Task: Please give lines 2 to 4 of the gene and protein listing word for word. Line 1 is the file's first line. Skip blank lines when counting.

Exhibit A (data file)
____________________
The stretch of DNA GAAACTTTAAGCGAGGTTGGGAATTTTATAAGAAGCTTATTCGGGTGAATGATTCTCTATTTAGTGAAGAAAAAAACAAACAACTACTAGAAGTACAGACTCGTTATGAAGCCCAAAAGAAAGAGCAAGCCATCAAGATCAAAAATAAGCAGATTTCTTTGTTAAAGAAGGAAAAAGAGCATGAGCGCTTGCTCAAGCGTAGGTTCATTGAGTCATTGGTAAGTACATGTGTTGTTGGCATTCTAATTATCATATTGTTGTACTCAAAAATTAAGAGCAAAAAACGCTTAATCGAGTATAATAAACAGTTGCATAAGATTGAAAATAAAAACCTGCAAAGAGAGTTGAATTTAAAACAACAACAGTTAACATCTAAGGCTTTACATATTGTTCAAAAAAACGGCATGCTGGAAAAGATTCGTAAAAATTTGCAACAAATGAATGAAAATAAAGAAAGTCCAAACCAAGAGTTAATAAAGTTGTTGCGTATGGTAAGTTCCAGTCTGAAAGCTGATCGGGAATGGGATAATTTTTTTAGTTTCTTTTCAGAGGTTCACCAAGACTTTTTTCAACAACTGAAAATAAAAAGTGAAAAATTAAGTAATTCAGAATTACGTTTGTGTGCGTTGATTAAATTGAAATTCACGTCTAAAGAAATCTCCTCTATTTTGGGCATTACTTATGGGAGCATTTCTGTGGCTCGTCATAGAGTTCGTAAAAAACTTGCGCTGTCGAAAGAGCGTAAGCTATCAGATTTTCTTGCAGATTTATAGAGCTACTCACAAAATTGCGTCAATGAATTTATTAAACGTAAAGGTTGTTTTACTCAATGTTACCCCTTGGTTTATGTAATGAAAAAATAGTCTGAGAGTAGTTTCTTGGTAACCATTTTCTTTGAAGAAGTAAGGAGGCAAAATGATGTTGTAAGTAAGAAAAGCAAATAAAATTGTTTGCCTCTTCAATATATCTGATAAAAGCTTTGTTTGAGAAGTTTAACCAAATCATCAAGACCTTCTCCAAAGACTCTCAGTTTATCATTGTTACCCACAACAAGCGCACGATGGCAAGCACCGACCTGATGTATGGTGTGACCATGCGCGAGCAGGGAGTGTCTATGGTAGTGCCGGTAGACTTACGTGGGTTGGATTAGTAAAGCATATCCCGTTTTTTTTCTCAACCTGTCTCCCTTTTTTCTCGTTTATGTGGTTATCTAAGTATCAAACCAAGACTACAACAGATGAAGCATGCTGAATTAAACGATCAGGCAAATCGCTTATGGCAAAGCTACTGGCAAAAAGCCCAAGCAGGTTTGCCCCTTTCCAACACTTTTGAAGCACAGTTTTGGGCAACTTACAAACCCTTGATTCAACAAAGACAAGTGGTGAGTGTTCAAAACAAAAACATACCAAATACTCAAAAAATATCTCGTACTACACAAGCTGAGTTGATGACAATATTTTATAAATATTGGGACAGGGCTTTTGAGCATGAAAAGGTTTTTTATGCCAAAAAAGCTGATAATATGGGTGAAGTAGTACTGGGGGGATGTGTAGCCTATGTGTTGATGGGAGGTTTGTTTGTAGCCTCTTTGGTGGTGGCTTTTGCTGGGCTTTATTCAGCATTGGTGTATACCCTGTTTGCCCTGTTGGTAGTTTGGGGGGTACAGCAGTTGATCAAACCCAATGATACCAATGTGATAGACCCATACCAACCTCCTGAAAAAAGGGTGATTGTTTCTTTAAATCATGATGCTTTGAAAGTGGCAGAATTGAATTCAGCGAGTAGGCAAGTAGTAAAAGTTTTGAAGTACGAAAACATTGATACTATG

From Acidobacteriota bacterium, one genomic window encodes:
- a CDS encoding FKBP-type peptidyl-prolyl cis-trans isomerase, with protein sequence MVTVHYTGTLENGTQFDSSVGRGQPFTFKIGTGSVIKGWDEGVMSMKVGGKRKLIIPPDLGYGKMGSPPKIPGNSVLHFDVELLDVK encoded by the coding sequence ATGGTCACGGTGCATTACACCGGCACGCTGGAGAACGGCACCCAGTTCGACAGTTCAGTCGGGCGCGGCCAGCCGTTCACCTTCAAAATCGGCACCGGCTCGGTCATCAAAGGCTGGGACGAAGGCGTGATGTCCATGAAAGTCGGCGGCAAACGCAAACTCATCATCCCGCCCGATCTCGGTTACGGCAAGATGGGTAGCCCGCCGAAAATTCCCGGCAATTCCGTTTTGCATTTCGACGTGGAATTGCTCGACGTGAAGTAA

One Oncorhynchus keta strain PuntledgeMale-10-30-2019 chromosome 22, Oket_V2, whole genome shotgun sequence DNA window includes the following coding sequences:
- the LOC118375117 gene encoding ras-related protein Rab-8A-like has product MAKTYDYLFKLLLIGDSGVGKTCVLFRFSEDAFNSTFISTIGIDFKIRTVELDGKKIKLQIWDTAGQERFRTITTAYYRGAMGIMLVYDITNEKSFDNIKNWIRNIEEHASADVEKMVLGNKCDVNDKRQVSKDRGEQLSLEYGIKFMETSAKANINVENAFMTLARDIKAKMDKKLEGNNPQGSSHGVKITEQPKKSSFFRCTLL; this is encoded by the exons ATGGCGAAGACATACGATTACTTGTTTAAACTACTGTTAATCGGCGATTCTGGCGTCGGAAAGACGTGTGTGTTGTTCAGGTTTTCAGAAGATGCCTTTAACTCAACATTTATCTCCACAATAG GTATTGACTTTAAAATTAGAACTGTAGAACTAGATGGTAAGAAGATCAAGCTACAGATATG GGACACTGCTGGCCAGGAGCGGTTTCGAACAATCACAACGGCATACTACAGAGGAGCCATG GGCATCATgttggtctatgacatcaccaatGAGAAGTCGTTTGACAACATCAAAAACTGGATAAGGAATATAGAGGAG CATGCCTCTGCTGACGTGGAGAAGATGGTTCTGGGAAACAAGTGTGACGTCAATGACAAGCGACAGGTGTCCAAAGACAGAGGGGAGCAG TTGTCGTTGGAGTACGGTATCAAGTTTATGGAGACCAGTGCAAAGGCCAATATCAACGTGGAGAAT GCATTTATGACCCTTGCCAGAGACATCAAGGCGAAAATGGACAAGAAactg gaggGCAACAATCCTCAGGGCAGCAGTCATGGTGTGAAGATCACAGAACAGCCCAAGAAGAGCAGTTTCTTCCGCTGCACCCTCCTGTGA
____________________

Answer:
From Acidobacteriota bacterium, one genomic window encodes:
- a CDS encoding FKBP-type peptidyl-prolyl cis-trans isomerase, with protein sequence MVTVHYTGTLENGTQFDSSVGRGQPFTFKIGTGSVIKGWDEGVMSMKVGGKRKLIIPPDLGYGKMGSPPKIPGNSVLHFDVELLDVK encoded by the coding sequence ATGGTCACGGTGCATTACACCGGCACGCTGGAGAACGGCACCCAGTTCGACAGTTCAGTCGGGCGCGGCCAGCCGTTCACCTTCAAAATCGGCACCGGCTCGGTCATCAAAGGCTGGGACGAAGGCGTGATGTCCATGAAAGTCGGCGGCAAACGCAAACTCATCATCCCGCCCGATCTCGGTTACGGCAAGATGGGTAGCCCGCCGAAAATTCCCGGCAATTCCGTTTTGCATTTCGACGTGGAATTGCTCGACGTGAAGTAA

One Oncorhynchus keta strain PuntledgeMale-10-30-2019 chromosome 22, Oket_V2, whole genome shotgun sequence DNA window includes the following coding sequences: